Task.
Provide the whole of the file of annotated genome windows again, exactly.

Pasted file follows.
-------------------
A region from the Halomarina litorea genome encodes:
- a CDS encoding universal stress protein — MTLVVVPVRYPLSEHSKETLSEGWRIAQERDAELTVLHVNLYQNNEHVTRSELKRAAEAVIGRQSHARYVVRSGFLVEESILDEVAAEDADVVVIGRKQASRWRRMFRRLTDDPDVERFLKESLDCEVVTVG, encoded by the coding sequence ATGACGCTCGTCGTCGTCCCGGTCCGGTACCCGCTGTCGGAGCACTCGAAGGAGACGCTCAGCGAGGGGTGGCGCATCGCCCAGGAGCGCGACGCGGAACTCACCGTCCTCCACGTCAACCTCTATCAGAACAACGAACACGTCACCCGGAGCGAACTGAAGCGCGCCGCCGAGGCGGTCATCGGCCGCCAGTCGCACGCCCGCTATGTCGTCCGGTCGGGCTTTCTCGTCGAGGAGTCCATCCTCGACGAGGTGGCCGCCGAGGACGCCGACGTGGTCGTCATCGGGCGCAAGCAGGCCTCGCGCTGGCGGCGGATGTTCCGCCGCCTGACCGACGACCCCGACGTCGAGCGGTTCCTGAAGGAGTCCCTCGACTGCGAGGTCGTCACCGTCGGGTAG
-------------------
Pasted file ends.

A region from the Halomarina litorea genome encodes:
- a CDS encoding universal stress protein — MTLVVVPVRYPLSEHSKETLSEGWRIAQERDAELTVLHVNLYQNNEHVTRSELKRAAEAVIGRQSHARYVVRSGFLVEESILDEVAAEDADVVVIGRKQASRWRRMFRRLTDDPDVERFLKESLDCEVVTVG, encoded by the coding sequence ATGACGCTCGTCGTCGTCCCGGTCCGGTACCCGCTGTCGGAGCACTCGAAGGAGACGCTCAGCGAGGGGTGGCGCATCGCCCAGGAGCGCGACGCGGAACTCACCGTCCTCCACGTCAACCTCTATCAGAACAACGAACACGTCACCCGGAGCGAACTGAAGCGCGCCGCCGAGGCGGTCATCGGCCGCCAGTCGCACGCCCGCTATGTCGTCCGGTCGGGCTTTCTCGTCGAGGAGTCCATCCTCGACGAGGTGGCCGCCGAGGACGCCGACGTGGTCGTCATCGGGCGCAAGCAGGCCTCGCGCTGGCGGCGGATGTTCCGCCGCCTGACCGACGACCCCGACGTCGAGCGGTTCCTGAAGGAGTCCCTCGACTGCGAGGTCGTCACCGTCGGGTAG